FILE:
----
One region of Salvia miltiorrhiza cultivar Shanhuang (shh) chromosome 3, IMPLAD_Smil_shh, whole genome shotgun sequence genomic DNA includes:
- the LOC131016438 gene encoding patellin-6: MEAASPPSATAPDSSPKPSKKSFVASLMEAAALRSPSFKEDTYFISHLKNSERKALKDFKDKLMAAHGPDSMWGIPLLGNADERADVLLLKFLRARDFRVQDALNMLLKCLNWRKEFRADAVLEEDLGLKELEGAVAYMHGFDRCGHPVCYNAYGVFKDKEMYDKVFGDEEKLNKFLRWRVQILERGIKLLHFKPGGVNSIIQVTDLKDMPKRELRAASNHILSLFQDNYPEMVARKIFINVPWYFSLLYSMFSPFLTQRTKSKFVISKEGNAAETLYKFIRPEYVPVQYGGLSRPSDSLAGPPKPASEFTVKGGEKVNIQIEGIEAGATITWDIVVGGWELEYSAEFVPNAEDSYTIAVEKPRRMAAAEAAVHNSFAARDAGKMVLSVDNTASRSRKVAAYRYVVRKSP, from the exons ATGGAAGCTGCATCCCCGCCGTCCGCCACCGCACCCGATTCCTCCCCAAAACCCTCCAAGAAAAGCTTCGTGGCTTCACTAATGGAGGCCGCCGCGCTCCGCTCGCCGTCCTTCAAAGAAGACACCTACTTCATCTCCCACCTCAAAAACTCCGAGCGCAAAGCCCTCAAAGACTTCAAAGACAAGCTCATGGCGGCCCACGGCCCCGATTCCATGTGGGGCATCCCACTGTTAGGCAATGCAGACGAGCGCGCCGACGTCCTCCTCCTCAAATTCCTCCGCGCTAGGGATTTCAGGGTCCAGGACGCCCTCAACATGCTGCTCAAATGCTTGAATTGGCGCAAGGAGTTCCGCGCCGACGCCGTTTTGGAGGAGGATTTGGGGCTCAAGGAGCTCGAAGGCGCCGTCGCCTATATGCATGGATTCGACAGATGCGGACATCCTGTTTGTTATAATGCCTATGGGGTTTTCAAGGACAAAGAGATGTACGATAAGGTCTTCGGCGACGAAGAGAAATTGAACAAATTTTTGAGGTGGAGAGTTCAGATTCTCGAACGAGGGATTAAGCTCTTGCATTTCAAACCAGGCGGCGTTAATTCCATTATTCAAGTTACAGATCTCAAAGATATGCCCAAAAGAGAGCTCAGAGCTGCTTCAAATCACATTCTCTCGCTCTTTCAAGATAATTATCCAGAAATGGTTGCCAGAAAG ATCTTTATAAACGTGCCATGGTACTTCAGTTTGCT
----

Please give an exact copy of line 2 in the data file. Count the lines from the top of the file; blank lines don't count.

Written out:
- the LOC131016438 gene encoding patellin-6: MEAASPPSATAPDSSPKPSKKSFVASLMEAAALRSPSFKEDTYFISHLKNSERKALKDFKDKLMAAHGPDSMWGIPLLGNADERADVLLLKFLRARDFRVQDALNMLLKCLNWRKEFRADAVLEEDLGLKELEGAVAYMHGFDRCGHPVCYNAYGVFKDKEMYDKVFGDEEKLNKFLRWRVQILERGIKLLHFKPGGVNSIIQVTDLKDMPKRELRAASNHILSLFQDNYPEMVARKIFINVPWYFSLLYSMFSPFLTQRTKSKFVISKEGNAAETLYKFIRPEYVPVQYGGLSRPSDSLAGPPKPASEFTVKGGEKVNIQIEGIEAGATITWDIVVGGWELEYSAEFVPNAEDSYTIAVEKPRRMAAAEAAVHNSFAARDAGKMVLSVDNTASRSRKVAAYRYVVRKSP, from the exons ATGGAAGCTGCATCCCCGCCGTCCGCCACCGCACCCGATTCCTCCCCAAAACCCTCCAAGAAAAGCTTCGTGGCTTCACTAATGGAGGCCGCCGCGCTCCGCTCGCCGTCCTTCAAAGAAGACACCTACTTCATCTCCCACCTCAAAAACTCCGAGCGCAAAGCCCTCAAAGACTTCAAAGACAAGCTCATGGCGGCCCACGGCCCCGATTCCATGTGGGGCATCCCACTGTTAGGCAATGCAGACGAGCGCGCCGACGTCCTCCTCCTCAAATTCCTCCGCGCTAGGGATTTCAGGGTCCAGGACGCCCTCAACATGCTGCTCAAATGCTTGAATTGGCGCAAGGAGTTCCGCGCCGACGCCGTTTTGGAGGAGGATTTGGGGCTCAAGGAGCTCGAAGGCGCCGTCGCCTATATGCATGGATTCGACAGATGCGGACATCCTGTTTGTTATAATGCCTATGGGGTTTTCAAGGACAAAGAGATGTACGATAAGGTCTTCGGCGACGAAGAGAAATTGAACAAATTTTTGAGGTGGAGAGTTCAGATTCTCGAACGAGGGATTAAGCTCTTGCATTTCAAACCAGGCGGCGTTAATTCCATTATTCAAGTTACAGATCTCAAAGATATGCCCAAAAGAGAGCTCAGAGCTGCTTCAAATCACATTCTCTCGCTCTTTCAAGATAATTATCCAGAAATGGTTGCCAGAAAG ATCTTTATAAACGTGCCATGGTACTTCAGTTTGCT